2. What you thought should happen.
    3. What actually happened.
    4. Why that’s a problem.

    If you’re talking about a public webpage, don’t forget to include the URL!


    January 17th, 2017

    Introduction & Review

    10:00 am - 11:30 am


    12:00 pm - 1:30 pm

    January 19th, 2017

    Introduction & Review

    10:00 am - 11:30 am

    Web Dev Basics

    12:00 pm - 1:30 pm

    January 24th, 2017


    10:00 am - 11:30 am

    January 26th, 2017


    10:00 am - 11:30 am

    January 31st, 2017


    10:00 am - 11:30 am

    HTML Overview 3

    12:00 pm - 1:30 pm

    February 2nd, 2017

    February 7th, 2017

    February 9th, 2017

    HTML 1

    12:00 pm - 1:30 pm

    February 14th, 2017

    February 16th, 2017

    February 21st, 2017

    CSS Overview 1

    12:00 pm - 1:30 pm

    February 23rd, 2017

    CSS Overview 2

    12:00 pm - 1:30 pm

    February 28th, 2017

    CSS Overview 3

    12:00 pm - 1:30 pm

    March 2nd, 2017

    March 7th, 2017

    CSS 1

    12:00 pm - 1:30 pm

    March 9th, 2017

    Layout Methods

    12:00 pm - 1:30 pm

    March 14th, 2017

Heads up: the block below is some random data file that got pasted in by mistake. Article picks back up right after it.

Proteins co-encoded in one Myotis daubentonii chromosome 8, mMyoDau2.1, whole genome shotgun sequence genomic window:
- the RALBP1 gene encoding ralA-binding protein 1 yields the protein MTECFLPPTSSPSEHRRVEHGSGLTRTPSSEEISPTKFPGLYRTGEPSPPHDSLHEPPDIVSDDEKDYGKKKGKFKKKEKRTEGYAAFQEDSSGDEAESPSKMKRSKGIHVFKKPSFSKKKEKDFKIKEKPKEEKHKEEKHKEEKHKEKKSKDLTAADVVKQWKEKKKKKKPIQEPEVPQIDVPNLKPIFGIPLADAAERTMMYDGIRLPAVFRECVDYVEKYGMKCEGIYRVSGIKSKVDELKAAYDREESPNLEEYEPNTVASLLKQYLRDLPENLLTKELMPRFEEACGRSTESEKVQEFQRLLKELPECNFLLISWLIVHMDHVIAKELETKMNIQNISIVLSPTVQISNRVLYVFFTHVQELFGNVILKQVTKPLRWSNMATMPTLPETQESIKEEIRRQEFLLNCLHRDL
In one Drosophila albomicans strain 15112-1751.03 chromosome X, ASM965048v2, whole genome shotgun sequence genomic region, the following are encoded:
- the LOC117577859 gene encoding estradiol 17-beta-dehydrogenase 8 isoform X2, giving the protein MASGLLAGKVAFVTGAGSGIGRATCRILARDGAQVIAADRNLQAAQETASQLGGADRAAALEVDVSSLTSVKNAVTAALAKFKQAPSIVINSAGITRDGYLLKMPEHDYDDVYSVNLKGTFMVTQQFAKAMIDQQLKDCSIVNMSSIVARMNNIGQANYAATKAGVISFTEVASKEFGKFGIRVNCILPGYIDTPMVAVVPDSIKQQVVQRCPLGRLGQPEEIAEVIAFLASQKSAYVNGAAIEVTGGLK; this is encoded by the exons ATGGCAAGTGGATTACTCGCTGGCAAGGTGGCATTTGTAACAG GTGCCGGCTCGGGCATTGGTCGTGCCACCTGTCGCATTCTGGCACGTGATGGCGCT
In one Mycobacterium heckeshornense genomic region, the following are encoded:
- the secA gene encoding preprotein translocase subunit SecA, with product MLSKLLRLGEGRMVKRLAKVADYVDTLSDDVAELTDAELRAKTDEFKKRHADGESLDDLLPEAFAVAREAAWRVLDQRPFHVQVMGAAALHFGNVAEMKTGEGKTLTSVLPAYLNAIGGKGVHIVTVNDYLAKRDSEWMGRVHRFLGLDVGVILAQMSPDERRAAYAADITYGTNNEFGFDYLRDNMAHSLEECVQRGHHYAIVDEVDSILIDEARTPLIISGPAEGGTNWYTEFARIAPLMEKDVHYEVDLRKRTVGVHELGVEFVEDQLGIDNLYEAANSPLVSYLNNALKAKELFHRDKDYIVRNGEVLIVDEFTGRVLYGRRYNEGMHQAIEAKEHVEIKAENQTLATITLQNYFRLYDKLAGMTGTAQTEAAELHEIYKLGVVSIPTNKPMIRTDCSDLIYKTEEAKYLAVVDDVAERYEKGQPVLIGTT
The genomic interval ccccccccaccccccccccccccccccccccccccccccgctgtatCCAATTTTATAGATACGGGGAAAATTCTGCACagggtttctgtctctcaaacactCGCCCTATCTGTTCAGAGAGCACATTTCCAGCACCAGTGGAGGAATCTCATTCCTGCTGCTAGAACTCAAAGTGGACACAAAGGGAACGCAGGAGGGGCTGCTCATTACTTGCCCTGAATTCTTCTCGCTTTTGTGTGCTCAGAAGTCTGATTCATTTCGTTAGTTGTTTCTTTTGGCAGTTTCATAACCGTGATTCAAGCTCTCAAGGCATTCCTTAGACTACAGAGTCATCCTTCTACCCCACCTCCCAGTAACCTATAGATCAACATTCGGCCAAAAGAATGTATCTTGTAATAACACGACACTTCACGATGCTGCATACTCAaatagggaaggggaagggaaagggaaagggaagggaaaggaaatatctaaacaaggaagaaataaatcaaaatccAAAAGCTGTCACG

Spring Break!

    March 16th, 2017

    Spring Break!

    March 21st, 2017

    Layout Methods

    12:00 pm - 1:30 pm

    March 23rd, 2017

    Layout Methods

    12:00 pm - 1:30 pm

    March 28th, 2017

    March 30th, 2017

    Media-Specific Styles

    12:00 pm - 1:30 pm

    April 4th, 2017

    April 6th, 2017

    April 11th, 2017

    April 13th, 2017

    April 18th, 2017

    April 20th, 2017

    CSS Typography Basics

    12:00 pm - 1:30 pm

    April 25th, 2017

    April 27th, 2017

    CSS Typography

    12:00 pm - 1:30 pm

    May 2nd, 2017

    CSS Typography

    12:00 pm - 1:30 pm

    May 4th, 2017

    Catch-Up Day

    12:00 pm - 1:30 pm

    May 9th, 2017


    12:00 pm - 1:30 pm

    May 11th, 2017


    12:00 pm - 1:30 pm

    WebSanity Top Secret